Friday, October 26, 2007

AFRICOM: A failure to communicate

I’ve covered some of the debate surrounding the U.S. military adventures in East Africa and the Sahel. But I haven’t written much about AFRICOM. That’s partly because it’s just been finalized and policies don't seem to be firmed up.

Born out of a recent reorganization in the Pentagon, AFRICOM will be the first U.S. military command solely responsible for Africa and a few outlying island states. Its basic premise will allow U.S. soldiers to work directly with African militaries and build “local security capacity,” claims Theresa Whelan, Assistant Secretary of Defense for African Affairs. Peace keeping will be a high priority for the training agenda as will maritime security. These trainings will hopefully build local capacity so when security issues arise, African militaries can manage them without relying on the international community.

But there's more. AFRICOM basically follows the leads of Operation Enduring Freedom in the Horn of Africa and a second program in the Sahel, where the U.S. military has expanded its traditional role. Instead of solely providing training, U.S. soldiers will also assist local populations with engineering and humanitarian support, simple development chores like digging wells or providing medical, dental and veterinarian service.

For those in the development field, herein lies a red flag. Where is the line drawn between “military support” and “development assistance”? (Or, where is the line drawn between working with corrupt militaries and their usual prey, the local population?) Well, the Pentagon admits, that lined is purposely blurred. According to this FAQ, AFRICOM’s goals include: “[T]o better enable the Department of Defense and other elements of the U.S. government, to work in concert and with partners to achieve a more stable environment in which 1) political and economic growth can take place and 2) humanitarian and development assistance can be used more effectively.”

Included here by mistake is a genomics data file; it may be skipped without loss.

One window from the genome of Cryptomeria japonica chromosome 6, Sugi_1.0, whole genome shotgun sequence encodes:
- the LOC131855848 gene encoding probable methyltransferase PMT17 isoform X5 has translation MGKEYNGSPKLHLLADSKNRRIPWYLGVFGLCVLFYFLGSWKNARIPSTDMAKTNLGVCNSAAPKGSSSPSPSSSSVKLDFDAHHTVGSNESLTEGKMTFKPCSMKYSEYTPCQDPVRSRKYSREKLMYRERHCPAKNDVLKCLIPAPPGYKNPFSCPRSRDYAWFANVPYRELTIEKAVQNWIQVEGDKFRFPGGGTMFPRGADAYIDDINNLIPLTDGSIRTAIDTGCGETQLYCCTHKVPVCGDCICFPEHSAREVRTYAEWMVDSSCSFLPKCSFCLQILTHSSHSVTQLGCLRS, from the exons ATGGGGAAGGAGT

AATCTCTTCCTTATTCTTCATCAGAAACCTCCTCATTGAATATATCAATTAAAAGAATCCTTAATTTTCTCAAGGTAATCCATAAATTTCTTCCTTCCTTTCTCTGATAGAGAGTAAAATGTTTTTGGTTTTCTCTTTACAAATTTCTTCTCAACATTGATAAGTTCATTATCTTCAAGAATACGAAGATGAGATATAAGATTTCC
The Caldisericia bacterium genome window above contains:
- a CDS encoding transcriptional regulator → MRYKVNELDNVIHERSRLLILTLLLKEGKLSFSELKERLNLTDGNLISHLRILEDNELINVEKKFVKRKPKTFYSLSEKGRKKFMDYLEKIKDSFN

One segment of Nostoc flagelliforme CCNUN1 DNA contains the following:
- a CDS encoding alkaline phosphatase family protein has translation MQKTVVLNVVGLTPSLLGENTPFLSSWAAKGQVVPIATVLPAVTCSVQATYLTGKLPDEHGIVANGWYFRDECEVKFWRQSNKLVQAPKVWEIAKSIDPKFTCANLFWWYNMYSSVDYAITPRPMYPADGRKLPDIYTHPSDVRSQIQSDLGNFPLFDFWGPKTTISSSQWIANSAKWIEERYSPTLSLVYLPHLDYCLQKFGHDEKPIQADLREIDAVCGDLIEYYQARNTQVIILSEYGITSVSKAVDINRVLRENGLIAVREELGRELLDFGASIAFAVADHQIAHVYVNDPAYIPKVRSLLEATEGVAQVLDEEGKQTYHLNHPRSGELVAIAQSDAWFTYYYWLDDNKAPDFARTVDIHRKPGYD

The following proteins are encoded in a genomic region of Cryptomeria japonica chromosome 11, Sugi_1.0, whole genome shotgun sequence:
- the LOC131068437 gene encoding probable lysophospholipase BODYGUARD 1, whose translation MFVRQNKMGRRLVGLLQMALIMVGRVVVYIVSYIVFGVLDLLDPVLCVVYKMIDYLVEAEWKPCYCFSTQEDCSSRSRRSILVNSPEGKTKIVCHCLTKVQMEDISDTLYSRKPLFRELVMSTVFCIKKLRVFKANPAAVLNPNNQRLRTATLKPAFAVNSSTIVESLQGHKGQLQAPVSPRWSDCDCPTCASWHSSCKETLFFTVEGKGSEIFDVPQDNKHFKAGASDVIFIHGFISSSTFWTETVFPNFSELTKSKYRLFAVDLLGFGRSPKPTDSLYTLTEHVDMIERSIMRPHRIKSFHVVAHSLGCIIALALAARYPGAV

Again, there’s more. Rumors persist that the U.S. is looking for a base in Africa to station AFRICOM. Since the end of 2002, around 1,800 U.S. soldiers and civilian employees have worked out of Camp Lemonier in Djibouti City, Djibouti, providing security assistance for trouble spots in East Africa and doing some of that aforementioned winning over the hearts and minds. In the Sahel program, soldiers don’t stay long in one country, so a base has not been a necessity.

But…The U.S. government has allegedly asked around for the use of space in a number of African countries. African governments have turned them down – and the South Africans have coordinated a large “no” block in southern tip of the continent. (On the other hand, Liberian President Ellen Johnson Sirleaf freely admits she supports AFRICOM’s general principal.)

As you can see, one problem concerning AFRICOM is the lack of detail. Yet this dearth of information hasn’t stopped people from speculating like a stock market bonanza.

AFRICOM: the new militarization of Africa.
AFRICOM: the U.S. digging in to protect its oil interests in Africa.
AFRICOM: An expensive development program.

These stories are mostly opinion and analysis pieces. My worry begins when unverified opinionating finds its way into news stories from the mainstream press.

Here is a story from National Public Radio.

“AFRICOM is about oil," says Sandra Barnes, the founding director of the Africa Studies Center at the University of Pennsylvania.

But, she adds, AFRICOM is also about China.

Barnes points out that China is now one of the largest foreign donors to Africa. The continent is awash in Chinese exports and today, China brings in more oil from Angola than it does from Saudi Arabia.

Over the past five years, China has also started to develop oil platforms in the Gulf of Guinea, worrying officials at the Pentagon and the State Department. Many Africa analysts say that's the main reason the U.S. is pursuing AFRICOM.

So, what is it oil or China?

How are we supposed to know? Curious listeners could believe the unverified opinions of the director of the African Studies Center from the University of Pennsylvania. Or, they could? Believe the unverified opinions of the director of the African Studies Center from the University of Pennsylvania.

What we have here is a failure to communicate.

Let me put this another way. The press has been rightly criticized for allowing the government to frame the debate in the years directly after Sept. 11, 2001. When their assertions were mostly debunked in the Iraq war, government critics felt vindicated – and reporters began chasing them down for quotes. That doesn't address the real problem. Any so-called expert worth tenure has more than enough ability to lead journalists down wild goose chases.

I am not trying to carp on NPR here. Nor am I against placing opinions in news stories. What I don’t like is allowing speculation to fly unverified through the airwaves.

The role of the media is to help readers/listeners understand an issue. To do this, the press has a responsibility to stop the debate from spinning out of control. We’re here to provide context. And with that comes the responsibility to say “how do you know that?”

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